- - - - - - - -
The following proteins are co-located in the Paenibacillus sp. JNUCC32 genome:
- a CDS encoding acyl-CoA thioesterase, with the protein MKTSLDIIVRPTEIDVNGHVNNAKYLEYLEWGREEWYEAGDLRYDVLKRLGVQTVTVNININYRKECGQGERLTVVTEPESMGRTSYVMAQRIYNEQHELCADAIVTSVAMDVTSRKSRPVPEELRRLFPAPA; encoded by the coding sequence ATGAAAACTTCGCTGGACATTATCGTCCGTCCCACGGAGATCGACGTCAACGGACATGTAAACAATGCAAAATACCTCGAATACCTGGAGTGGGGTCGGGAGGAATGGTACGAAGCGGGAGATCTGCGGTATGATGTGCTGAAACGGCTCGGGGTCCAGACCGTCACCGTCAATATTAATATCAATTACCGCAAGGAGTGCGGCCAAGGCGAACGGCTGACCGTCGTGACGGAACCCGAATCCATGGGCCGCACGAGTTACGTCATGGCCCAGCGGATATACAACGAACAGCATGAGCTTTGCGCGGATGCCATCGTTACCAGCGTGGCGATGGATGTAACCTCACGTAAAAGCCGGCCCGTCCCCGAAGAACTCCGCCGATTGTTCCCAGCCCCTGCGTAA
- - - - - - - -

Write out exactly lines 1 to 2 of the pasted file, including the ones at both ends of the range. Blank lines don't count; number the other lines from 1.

The following proteins are co-located in the Paenibacillus sp. JNUCC32 genome:
- a CDS encoding acyl-CoA thioesterase, with the protein MKTSLDIIVRPTEIDVNGHVNNAKYLEYLEWGREEWYEAGDLRYDVLKRLGVQTVTVNININYRKECGQGERLTVVTEPESMGRTSYVMAQRIYNEQHELCADAIVTSVAMDVTSRKSRPVPEELRRLFPAPA; encoded by the coding sequence ATGAAAACTTCGCTGGACATTATCGTCCGTCCCACGGAGATCGACGTCAACGGACATGTAAACAATGCAAAATACCTCGAATACCTGGAGTGGGGTCGGGAGGAATGGTACGAAGCGGGAGATCTGCGGTATGATGTGCTGAAACGGCTCGGGGTCCAGACCGTCACCGTCAATATTAATATCAATTACCGCAAGGAGTGCGGCCAAGGCGAACGGCTGACCGTCGTGACGGAACCCGAATCCATGGGCCGCACGAGTTACGTCATGGCCCAGCGGATATACAACGAACAGCATGAGCTTTGCGCGGATGCCATCGTTACCAGCGTGGCGATGGATGTAACCTCACGTAAAAGCCGGCCCGTCCCCGAAGAACTCCGCCGATTGTTCCCAGCCCCTGCGTAA